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Porcine Acellular Peritoneal Matrix in Immediate Breast Reconstruction: A Multicenter, Prospective, Single-Arm Trial

Simpson, Andrew M; Higdon, Kent K; Kilgo, Matthew S; Tepper, Donna G; Alizadeh, Kaveh; Glat, Paul M; Agarwal, Jayant P
BACKGROUND:Use of biological implants such as acellular dermal matrices in tissue expander breast reconstruction is a common adjunct to submuscular implant placement. There is a paucity of published prospective studies involving acellular matrices. The authors sought to evaluate a porcine-derived acellular peritoneal matrix product for immediate breast reconstruction. METHODS:A prospective, single-arm trial was designed to analyze safety and outcomes of immediate tissue expander-based breast reconstruction with a novel porcine-derived acellular peritoneal matrix surgical mesh implant. Twenty-five patients were enrolled in this industry-sponsored trial. Patient demographics, surgical information, complications, histologic characteristics, and satisfaction (assessed by means of the BREAST-Q questionnaire) were evaluated. RESULTS:Twenty-five patients (44 breasts) underwent mastectomy with immediate breast reconstruction using tissue expanders with acellular peritoneal matrix. Sixteen reconstructed breasts experienced at least one complication (36 percent). Seroma and hematoma occurred in one of 44 (2.3 percent) and two of 44 breasts (4.6 percent), respectively. Wound dehiscence occurred in four of 44 breasts (9.1 percent). Three subjects experienced reconstruction failure resulting in expander and/or acellular peritoneal matrix removal (6.8 percent); all failures were preceded by wound dehiscence. Histologic analysis showed cellular infiltration and product resorption. Results of the BREAST-Q demonstrated a level of postoperative patient satisfaction consistent with results in the available literature. CONCLUSIONS:Prepared porcine-derived acellular peritoneal matrix is a safe adjunct in immediate two-stage tissue expander-based breast reconstruction. Further studies are required to determine efficacy compared to current commercially available acellular matrices. CLINICAL QUESTION/LEVEL OF EVIDENCE/METHODS:Therapeutic, IV.
PMID: 30589773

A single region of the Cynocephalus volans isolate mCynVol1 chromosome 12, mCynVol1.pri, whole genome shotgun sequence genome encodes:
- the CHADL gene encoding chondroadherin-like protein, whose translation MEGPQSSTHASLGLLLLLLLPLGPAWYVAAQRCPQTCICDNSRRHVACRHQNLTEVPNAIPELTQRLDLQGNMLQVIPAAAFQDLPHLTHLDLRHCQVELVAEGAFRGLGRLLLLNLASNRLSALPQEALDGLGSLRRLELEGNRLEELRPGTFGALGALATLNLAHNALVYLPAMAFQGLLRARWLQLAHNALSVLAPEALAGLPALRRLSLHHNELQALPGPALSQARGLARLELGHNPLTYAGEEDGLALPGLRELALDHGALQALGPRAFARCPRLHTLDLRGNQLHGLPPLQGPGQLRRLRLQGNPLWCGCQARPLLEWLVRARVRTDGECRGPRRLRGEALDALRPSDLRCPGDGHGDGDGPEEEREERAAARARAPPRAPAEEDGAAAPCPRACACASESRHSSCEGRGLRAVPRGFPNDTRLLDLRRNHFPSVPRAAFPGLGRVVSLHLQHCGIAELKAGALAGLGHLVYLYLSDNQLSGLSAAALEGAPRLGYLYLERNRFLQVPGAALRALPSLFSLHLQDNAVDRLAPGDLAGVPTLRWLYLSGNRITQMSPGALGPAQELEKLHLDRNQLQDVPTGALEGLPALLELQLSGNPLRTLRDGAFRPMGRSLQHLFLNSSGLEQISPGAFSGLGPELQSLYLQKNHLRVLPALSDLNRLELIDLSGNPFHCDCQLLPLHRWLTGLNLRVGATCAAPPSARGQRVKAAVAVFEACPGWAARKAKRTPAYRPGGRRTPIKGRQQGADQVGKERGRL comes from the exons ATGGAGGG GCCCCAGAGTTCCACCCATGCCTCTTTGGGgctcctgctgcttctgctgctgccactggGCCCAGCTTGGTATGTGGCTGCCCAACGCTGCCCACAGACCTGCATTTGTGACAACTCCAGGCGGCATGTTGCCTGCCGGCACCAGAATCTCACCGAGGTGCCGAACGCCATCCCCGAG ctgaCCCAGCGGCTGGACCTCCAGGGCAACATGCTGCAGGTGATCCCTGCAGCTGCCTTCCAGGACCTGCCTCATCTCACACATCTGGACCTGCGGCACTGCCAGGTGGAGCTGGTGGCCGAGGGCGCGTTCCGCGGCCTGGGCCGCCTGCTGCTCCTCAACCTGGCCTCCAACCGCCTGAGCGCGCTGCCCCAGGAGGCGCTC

ISSN: 1529-4242
CID: 3680582

A Comparison of Elliptical Mastectomy to Inverted-T Pattern Mastectomy in Two-Stage Prosthetic Breast Reconstruction

Kilgo, Matthew S; Kaufman, Gabriel J; Shen, Allison E; Korsh, Jessica; Baranchuk, Nadia V; Douglas, Barry K; Brewer, Bruce W
BACKGROUND:Patients with large or ptotic breasts undergoing mastectomy followed by tissue expander/implant-based reconstruction may benefit from a Wise (inverted-T) pattern reduction mammaplasty incision compared with the traditional horizontal elliptical incision. The authors compared these two groups of patients with regard to complication rates and outcomes. METHODS:Sixty-nine patients (117 breasts) were identified who underwent Wise pattern mastectomy and two-stage reconstruction. A control group of 89 patients (136 breasts) who underwent reconstruction after horizontal elliptical mastectomy were selected over the same period. Patient demographics, clinical characteristics, and complication rates were recorded and analyzed statistically. RESULTS:Patient demographics (age, body mass index, diabetes, smoking, and irradiation history) and clinical characteristics (laterality, expander size and fill volume, and time to expansion) were similar, with the exception of body mass index (control, 26.7 kg/m; inverted-T, 28.7 kg/m; p = 0.04) and mean intraoperative fill volume (control, 158.7 cc; inverted-T, 196.9 cc; p = 0.02). Of all complications (infection, seroma, flap necrosis, expander loss, and salvage), only the rate of mastectomy flap necrosis was significantly greater (p = 0.002) in patients undergoing inverted-T mastectomy (25.6 percent versus 11.0 percent). This difference did not result in a significantly higher rate of expander loss or need for salvage surgery. CONCLUSIONS:The inverted-T mastectomy approach can be performed safely with acceptable complication rates. When compared with an internal control group, complication rates were similar, with the exception of mastectomy flap necrosis. Despite a higher rate of flap necrosis, 91 percent of inverted-T patients successfully completed the expansion process. CLINICAL QUESTION/LEVEL OF EVIDENCE/METHODS:Therapeutic, III.
PMID: 26397261
ISSN: 1529-4242
CID: 5036402

Spinal reconstruction for osteomyelitis with free vascularized fibular grafts using intra-abdominal recipient vessels: A series of three cases

Aliano, Kristen A; Agulnick, Marc; Cohen, Benjamin; Gonya, Gary; Low, Christopher; Stavrides, Steve; Addona, Tommaso; Goncalves, John; Shin, David; Kilgo, Matthew S; Davenport, Thomas A
Reconstruction of bony defects in the surgical management of vertebral osteomyelitis is a challenging endeavor. Our objective is to report the use of intra-abdominal vessels as the recipient vessels for microanastomosis of vascularized bone graft and the use of a spinal cage for fixation. Three patients failed conservative treatment for vertebral osteomyelitis and suffered pathologic fracture. Their treatment consisted of staged posterior irrigation and debridement with segmental fixation, followed by a thoracoabdominal approach multiple-level corpectomy. Reconstruction was performed with a free vascularized fibular graft placed within a custom, expandable cage. The vascularized fibular graft was anastomosed to an intra-abdominal recipient vessel. All patients improved clinically with no neurologic deficits noted. All showed evidence of successful fusion. Free vascularized bone grafts continue to be an excellent option for multi-level spinal defects related to osteomyelitis. Intra-abdominal recipient vessels are appropriate recipient vessels, as their diameter, length, and accessibility allow vascularized bone graft reconstruction of vertebral column defects of the thoracolumbar region. These vessels are also easily accessible and the anastomoses can be performed in the superficial operating incision.
PMID: 24014308
ISSN: 1098-2752
CID: 3508852

Evaluation of genitofemoral nerve donor site morbidity after radical prostatectomy